individual authorities,  yet from  a users' perspective  they are                                                               
overlapping authorities and subject them  to a number of laws and                                                               
regulations.  If an  individual user  contacts one  of the  three                                                               
agencies here  today, that agency  will put them in  contact with                                                               
the others  and give them a  brief explanation of what  they need                                                               
to  do. Larger  projects need  a conscious  effort to  coordinate                                                               
agencies  and  that's  where  OPMP comes  into  play.  The  three                                                               
agencies strive to work together  at the various levels; it's not                                                               
by accident.                                                                                                                    
SENATOR VON IMHOF said interagency  coordination is happening now                                                               
and this initiative doesn't necessarily create it.                                                                              
MR. MOSELLE  replied yes; that coordination  is already happening                                                               
at  various  levels. The  initiative  will  affect the  statutory                                                               
authority  of only  one of  the  three agencies,  ADF&G, but  the                                                               
interagency  piece will  continue.  The need  to  work with  that                                                               
department  will  not  change,  but their  level  of  review  and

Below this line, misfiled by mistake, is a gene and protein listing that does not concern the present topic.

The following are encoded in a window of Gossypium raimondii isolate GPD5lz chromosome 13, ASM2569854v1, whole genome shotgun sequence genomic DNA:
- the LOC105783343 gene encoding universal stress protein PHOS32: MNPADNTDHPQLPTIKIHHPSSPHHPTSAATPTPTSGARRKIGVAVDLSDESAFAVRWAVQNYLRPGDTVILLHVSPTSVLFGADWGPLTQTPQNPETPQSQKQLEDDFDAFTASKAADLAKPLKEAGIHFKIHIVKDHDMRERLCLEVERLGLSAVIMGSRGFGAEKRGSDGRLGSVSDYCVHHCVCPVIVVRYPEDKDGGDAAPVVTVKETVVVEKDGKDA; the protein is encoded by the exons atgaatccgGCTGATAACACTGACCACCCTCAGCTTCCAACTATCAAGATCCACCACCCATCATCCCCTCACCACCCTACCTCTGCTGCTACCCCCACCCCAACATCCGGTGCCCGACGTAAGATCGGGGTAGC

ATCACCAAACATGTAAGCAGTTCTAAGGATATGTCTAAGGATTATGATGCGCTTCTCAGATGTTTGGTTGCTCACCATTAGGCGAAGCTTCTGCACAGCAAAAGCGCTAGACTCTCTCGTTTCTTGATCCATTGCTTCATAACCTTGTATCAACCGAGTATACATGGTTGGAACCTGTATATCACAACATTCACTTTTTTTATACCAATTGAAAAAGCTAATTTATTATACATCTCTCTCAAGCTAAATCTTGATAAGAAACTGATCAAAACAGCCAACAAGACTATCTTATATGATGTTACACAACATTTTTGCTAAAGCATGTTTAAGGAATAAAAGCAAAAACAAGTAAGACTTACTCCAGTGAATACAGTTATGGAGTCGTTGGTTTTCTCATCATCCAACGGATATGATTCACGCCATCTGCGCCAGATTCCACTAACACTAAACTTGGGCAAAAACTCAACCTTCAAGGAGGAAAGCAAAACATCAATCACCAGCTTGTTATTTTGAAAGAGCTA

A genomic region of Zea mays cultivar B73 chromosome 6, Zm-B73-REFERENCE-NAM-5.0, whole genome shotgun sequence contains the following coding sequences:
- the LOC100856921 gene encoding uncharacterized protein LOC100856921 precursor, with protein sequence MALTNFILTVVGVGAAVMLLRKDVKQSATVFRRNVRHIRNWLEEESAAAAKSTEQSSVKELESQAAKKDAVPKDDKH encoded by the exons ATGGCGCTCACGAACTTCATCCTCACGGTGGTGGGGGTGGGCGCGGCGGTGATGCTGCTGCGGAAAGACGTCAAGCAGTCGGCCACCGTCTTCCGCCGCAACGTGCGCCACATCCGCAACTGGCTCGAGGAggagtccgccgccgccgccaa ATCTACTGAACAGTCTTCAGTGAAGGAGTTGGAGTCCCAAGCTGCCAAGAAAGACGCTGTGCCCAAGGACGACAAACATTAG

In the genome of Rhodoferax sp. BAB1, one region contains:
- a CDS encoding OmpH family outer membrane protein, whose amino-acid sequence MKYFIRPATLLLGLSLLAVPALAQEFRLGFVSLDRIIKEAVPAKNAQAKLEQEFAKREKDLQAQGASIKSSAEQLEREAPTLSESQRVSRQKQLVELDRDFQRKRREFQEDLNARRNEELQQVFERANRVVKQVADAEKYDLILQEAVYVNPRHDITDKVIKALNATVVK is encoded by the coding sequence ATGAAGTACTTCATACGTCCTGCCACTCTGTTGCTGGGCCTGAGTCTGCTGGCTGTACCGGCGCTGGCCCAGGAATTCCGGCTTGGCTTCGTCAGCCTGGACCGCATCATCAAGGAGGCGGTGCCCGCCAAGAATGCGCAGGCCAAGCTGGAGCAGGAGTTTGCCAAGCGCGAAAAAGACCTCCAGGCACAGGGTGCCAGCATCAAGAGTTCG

activity might.                                                                                                                 
5:28:49 PM                                                                                                                    
SENATOR  COGHILL said  it looks  like OPMP  would go  into places                                                               
where an  extensive review  is needed  like for  an Environmental                                                               
Impact  Statement (EIS)  and  permits are  already  open to  very                                                               
extensive reviews. Was he missing something?                                                                                    
MR.  MOSELLE   replied  that  he  wasn't   missing  anything  but                                                               
clarified  that the  Environmental  Impact Statement  (EIS) is  a                                                               
document that  stems from the  National Environmental  Policy Act                                                               
(NEPA), a  federal law that  is triggered  in one of  three ways:                                                               
that the proposed  activity is on federal land,  that it requires                                                               
a federal authorization, or it is  using federal funds. It is not